Format

Send to

Choose Destination
See comment in PubMed Commons below
Microb Ecol. 2007 Jul;54(1):194-202. Epub 2007 Mar 30.

The microbial community in the feces of the giant panda (Ailuropoda melanoleuca) as determined by PCR-TGGE profiling and clone library analysis.

Author information

  • 1Laboratory of Molecular Microbial Ecology and Ecogenomics, College of Life Science and Biotechnology, Shanghai JiaoTong University, Shanghai, 200240, China.

Abstract

Despite having a typical carnivorous digestive tract, the giant panda has a diet consisting exclusively of bamboo, a low-efficiency food source. Given this paradox, we sought to investigate if the giant panda digestive tract is inhabited by organisms indicative of high cellulose diet or their gastrointestinal tract anatomy. The diversity and dynamics of the predominant bacteria in the fecal flora of two adult (male and female) and one young (male) giant panda reared in two different zoos over a 2-year period was studied using 16S rDNA-based approaches. The temperature gradient gel electrophoresis (TGGE) profiles of the 16S rDNA V3 region of the three individuals were highly similar. The structure of their fecal flora remained relatively stable over the 2-year period. Both the most predominant band in TGGE patterns shared by the three pandas and the biggest operational taxonomic unit (OTU) in the clone library were phylogenetically related to Escherichia coli. Gram-negative, facultative bacteria constituted almost 60% of the whole community in the clone library. All the OTUs were related to previously described phylotypes known to reside in the intestine or rumen. The results of our study indicate that the predominant bacterial populations in the intestine of the three pandas were markedly different from that of herbivores. The unbalanced intestinal community structure may play a role in the inefficient digestion of bamboo by the giant pandas.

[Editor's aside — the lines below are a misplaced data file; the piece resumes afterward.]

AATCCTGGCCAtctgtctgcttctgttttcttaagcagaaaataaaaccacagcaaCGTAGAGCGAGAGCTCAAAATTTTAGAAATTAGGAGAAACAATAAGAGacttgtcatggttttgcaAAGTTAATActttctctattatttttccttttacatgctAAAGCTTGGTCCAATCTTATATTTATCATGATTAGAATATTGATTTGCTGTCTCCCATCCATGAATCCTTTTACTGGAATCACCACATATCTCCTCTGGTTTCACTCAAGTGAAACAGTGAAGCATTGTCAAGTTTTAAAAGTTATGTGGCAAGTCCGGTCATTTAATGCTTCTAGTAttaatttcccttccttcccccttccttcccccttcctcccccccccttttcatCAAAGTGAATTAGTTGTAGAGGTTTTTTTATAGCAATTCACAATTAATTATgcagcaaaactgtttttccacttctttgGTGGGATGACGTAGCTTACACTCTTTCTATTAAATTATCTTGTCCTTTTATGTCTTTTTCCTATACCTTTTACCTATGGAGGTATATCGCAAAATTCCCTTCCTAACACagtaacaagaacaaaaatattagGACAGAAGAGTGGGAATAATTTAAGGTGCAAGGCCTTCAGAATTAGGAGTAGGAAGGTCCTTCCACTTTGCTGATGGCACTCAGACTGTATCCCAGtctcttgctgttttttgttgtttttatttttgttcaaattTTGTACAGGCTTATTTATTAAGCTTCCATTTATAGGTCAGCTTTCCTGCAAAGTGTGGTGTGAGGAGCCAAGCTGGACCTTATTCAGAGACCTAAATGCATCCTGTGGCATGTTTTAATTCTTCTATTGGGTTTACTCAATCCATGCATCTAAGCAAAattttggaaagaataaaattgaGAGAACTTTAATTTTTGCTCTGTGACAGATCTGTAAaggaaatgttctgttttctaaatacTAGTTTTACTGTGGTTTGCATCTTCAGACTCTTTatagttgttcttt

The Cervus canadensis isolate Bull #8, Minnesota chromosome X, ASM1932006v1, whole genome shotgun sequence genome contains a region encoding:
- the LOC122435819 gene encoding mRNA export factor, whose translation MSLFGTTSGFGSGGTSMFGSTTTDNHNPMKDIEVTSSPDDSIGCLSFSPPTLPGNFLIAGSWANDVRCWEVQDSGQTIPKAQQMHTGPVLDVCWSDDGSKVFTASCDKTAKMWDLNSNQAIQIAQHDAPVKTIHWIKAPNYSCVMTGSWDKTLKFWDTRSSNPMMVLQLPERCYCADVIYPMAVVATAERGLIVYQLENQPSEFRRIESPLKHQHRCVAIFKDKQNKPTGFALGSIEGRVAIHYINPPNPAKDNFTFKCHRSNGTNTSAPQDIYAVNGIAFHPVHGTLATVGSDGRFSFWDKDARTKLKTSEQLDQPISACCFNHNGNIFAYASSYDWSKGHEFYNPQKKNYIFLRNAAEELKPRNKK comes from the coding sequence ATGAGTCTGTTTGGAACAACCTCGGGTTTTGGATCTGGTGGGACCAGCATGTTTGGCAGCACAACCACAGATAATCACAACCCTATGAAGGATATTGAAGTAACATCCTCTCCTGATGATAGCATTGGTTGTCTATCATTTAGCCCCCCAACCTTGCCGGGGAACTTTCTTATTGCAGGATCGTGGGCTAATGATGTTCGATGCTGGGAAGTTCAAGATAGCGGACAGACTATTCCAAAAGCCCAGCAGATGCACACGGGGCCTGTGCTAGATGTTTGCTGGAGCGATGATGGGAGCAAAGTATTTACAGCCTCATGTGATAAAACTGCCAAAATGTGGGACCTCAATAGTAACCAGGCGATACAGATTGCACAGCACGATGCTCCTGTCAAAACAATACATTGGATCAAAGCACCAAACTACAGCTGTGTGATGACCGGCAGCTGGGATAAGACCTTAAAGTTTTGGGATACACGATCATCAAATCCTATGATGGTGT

PMID:
17394039
DOI:
10.1007/s00248-007-9225-2
[PubMed - indexed for MEDLINE]
PubMed Commons home

PubMed Commons

0 comments
How to join PubMed Commons

    Supplemental Content

    Full text links

    Icon for Springer
    Loading ...
    Support Center